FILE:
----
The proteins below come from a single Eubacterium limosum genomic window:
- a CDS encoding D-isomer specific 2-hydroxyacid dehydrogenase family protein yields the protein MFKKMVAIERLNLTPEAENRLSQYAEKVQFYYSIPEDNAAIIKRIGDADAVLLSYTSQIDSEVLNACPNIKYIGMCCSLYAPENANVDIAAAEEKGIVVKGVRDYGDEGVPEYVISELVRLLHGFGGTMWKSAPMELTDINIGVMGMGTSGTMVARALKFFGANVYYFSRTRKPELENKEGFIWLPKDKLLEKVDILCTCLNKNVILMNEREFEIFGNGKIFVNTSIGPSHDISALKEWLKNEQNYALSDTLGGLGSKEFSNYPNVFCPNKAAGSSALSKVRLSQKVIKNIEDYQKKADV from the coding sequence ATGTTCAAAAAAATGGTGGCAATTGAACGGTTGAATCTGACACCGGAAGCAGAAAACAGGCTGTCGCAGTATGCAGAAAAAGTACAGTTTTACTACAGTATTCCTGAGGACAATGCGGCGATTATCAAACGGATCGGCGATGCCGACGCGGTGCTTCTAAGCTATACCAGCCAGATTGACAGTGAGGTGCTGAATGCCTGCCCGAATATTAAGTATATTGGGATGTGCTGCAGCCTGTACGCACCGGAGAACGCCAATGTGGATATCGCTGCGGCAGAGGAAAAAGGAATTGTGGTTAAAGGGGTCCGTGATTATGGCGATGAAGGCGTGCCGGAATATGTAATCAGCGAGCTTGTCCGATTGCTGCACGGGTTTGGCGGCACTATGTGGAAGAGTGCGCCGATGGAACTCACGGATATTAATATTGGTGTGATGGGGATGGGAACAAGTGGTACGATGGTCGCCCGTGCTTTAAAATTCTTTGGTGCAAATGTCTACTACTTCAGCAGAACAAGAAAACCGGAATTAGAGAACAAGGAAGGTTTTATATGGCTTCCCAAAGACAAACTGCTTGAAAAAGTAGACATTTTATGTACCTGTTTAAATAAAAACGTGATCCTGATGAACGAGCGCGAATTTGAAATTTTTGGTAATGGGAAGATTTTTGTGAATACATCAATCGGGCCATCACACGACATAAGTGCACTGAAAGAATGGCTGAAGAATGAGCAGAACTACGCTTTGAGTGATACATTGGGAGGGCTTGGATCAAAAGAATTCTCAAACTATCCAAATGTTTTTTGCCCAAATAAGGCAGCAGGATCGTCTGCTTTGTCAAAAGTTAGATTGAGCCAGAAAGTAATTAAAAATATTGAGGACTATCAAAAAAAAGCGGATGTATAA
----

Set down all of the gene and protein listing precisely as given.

The proteins below come from a single Eubacterium limosum genomic window:
- a CDS encoding D-isomer specific 2-hydroxyacid dehydrogenase family protein yields the protein MFKKMVAIERLNLTPEAENRLSQYAEKVQFYYSIPEDNAAIIKRIGDADAVLLSYTSQIDSEVLNACPNIKYIGMCCSLYAPENANVDIAAAEEKGIVVKGVRDYGDEGVPEYVISELVRLLHGFGGTMWKSAPMELTDINIGVMGMGTSGTMVARALKFFGANVYYFSRTRKPELENKEGFIWLPKDKLLEKVDILCTCLNKNVILMNEREFEIFGNGKIFVNTSIGPSHDISALKEWLKNEQNYALSDTLGGLGSKEFSNYPNVFCPNKAAGSSALSKVRLSQKVIKNIEDYQKKADV from the coding sequence ATGTTCAAAAAAATGGTGGCAATTGAACGGTTGAATCTGACACCGGAAGCAGAAAACAGGCTGTCGCAGTATGCAGAAAAAGTACAGTTTTACTACAGTATTCCTGAGGACAATGCGGCGATTATCAAACGGATCGGCGATGCCGACGCGGTGCTTCTAAGCTATACCAGCCAGATTGACAGTGAGGTGCTGAATGCCTGCCCGAATATTAAGTATATTGGGATGTGCTGCAGCCTGTACGCACCGGAGAACGCCAATGTGGATATCGCTGCGGCAGAGGAAAAAGGAATTGTGGTTAAAGGGGTCCGTGATTATGGCGATGAAGGCGTGCCGGAATATGTAATCAGCGAGCTTGTCCGATTGCTGCACGGGTTTGGCGGCACTATGTGGAAGAGTGCGCCGATGGAACTCACGGATATTAATATTGGTGTGATGGGGATGGGAACAAGTGGTACGATGGTCGCCCGTGCTTTAAAATTCTTTGGTGCAAATGTCTACTACTTCAGCAGAACAAGAAAACCGGAATTAGAGAACAAGGAAGGTTTTATATGGCTTCCCAAAGACAAACTGCTTGAAAAAGTAGACATTTTATGTACCTGTTTAAATAAAAACGTGATCCTGATGAACGAGCGCGAATTTGAAATTTTTGGTAATGGGAAGATTTTTGTGAATACATCAATCGGGCCATCACACGACATAAGTGCACTGAAAGAATGGCTGAAGAATGAGCAGAACTACGCTTTGAGTGATACATTGGGAGGGCTTGGATCAAAAGAATTCTCAAACTATCCAAATGTTTTTTGCCCAAATAAGGCAGCAGGATCGTCTGCTTTGTCAAAAGTTAGATTGAGCCAGAAAGTAATTAAAAATATTGAGGACTATCAAAAAAAAGCGGATGTATAA